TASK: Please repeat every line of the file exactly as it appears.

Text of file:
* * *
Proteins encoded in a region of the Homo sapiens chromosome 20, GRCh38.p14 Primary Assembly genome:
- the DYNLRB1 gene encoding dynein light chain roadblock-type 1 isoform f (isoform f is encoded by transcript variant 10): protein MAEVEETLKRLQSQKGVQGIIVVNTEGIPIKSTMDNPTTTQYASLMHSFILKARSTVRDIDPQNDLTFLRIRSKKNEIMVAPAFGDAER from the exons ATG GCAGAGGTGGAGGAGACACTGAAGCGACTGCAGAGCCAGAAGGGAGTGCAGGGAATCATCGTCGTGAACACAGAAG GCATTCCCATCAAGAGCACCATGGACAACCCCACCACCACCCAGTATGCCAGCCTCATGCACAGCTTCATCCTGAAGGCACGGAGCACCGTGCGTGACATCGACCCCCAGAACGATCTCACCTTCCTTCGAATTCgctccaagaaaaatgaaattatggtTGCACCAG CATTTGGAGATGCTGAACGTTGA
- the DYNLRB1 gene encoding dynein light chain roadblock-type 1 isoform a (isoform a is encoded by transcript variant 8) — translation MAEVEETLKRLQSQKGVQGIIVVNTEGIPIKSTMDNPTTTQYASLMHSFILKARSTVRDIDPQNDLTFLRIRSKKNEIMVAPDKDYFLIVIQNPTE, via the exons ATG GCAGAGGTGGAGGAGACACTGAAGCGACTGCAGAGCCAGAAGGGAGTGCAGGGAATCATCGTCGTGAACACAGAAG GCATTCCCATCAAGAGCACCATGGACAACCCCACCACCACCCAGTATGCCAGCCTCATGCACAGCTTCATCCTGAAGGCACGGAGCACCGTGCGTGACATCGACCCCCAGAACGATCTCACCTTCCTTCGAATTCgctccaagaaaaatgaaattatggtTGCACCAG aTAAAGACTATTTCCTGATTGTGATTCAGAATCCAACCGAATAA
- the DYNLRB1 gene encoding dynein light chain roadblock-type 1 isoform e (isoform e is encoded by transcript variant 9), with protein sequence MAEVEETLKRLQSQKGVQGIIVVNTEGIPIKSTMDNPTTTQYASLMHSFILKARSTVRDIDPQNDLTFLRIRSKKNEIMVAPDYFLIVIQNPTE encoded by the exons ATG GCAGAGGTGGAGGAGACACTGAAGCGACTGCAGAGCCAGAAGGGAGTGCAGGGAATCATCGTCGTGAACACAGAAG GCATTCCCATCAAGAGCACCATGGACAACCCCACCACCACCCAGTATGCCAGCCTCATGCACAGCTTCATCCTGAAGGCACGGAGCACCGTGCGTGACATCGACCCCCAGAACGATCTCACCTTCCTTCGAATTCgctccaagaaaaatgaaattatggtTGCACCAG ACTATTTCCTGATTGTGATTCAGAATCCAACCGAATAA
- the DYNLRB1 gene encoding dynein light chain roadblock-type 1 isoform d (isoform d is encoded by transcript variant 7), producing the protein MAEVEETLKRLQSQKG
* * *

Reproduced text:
Proteins encoded in a region of the Homo sapiens chromosome 20, GRCh38.p14 Primary Assembly genome:
- the DYNLRB1 gene encoding dynein light chain roadblock-type 1 isoform f (isoform f is encoded by transcript variant 10): protein MAEVEETLKRLQSQKGVQGIIVVNTEGIPIKSTMDNPTTTQYASLMHSFILKARSTVRDIDPQNDLTFLRIRSKKNEIMVAPAFGDAER from the exons ATG GCAGAGGTGGAGGAGACACTGAAGCGACTGCAGAGCCAGAAGGGAGTGCAGGGAATCATCGTCGTGAACACAGAAG GCATTCCCATCAAGAGCACCATGGACAACCCCACCACCACCCAGTATGCCAGCCTCATGCACAGCTTCATCCTGAAGGCACGGAGCACCGTGCGTGACATCGACCCCCAGAACGATCTCACCTTCCTTCGAATTCgctccaagaaaaatgaaattatggtTGCACCAG CATTTGGAGATGCTGAACGTTGA
- the DYNLRB1 gene encoding dynein light chain roadblock-type 1 isoform a (isoform a is encoded by transcript variant 8) — translation MAEVEETLKRLQSQKGVQGIIVVNTEGIPIKSTMDNPTTTQYASLMHSFILKARSTVRDIDPQNDLTFLRIRSKKNEIMVAPDKDYFLIVIQNPTE, via the exons ATG GCAGAGGTGGAGGAGACACTGAAGCGACTGCAGAGCCAGAAGGGAGTGCAGGGAATCATCGTCGTGAACACAGAAG GCATTCCCATCAAGAGCACCATGGACAACCCCACCACCACCCAGTATGCCAGCCTCATGCACAGCTTCATCCTGAAGGCACGGAGCACCGTGCGTGACATCGACCCCCAGAACGATCTCACCTTCCTTCGAATTCgctccaagaaaaatgaaattatggtTGCACCAG aTAAAGACTATTTCCTGATTGTGATTCAGAATCCAACCGAATAA
- the DYNLRB1 gene encoding dynein light chain roadblock-type 1 isoform e (isoform e is encoded by transcript variant 9), with protein sequence MAEVEETLKRLQSQKGVQGIIVVNTEGIPIKSTMDNPTTTQYASLMHSFILKARSTVRDIDPQNDLTFLRIRSKKNEIMVAPDYFLIVIQNPTE encoded by the exons ATG GCAGAGGTGGAGGAGACACTGAAGCGACTGCAGAGCCAGAAGGGAGTGCAGGGAATCATCGTCGTGAACACAGAAG GCATTCCCATCAAGAGCACCATGGACAACCCCACCACCACCCAGTATGCCAGCCTCATGCACAGCTTCATCCTGAAGGCACGGAGCACCGTGCGTGACATCGACCCCCAGAACGATCTCACCTTCCTTCGAATTCgctccaagaaaaatgaaattatggtTGCACCAG ACTATTTCCTGATTGTGATTCAGAATCCAACCGAATAA
- the DYNLRB1 gene encoding dynein light chain roadblock-type 1 isoform d (isoform d is encoded by transcript variant 7), producing the protein MAEVEETLKRLQSQKG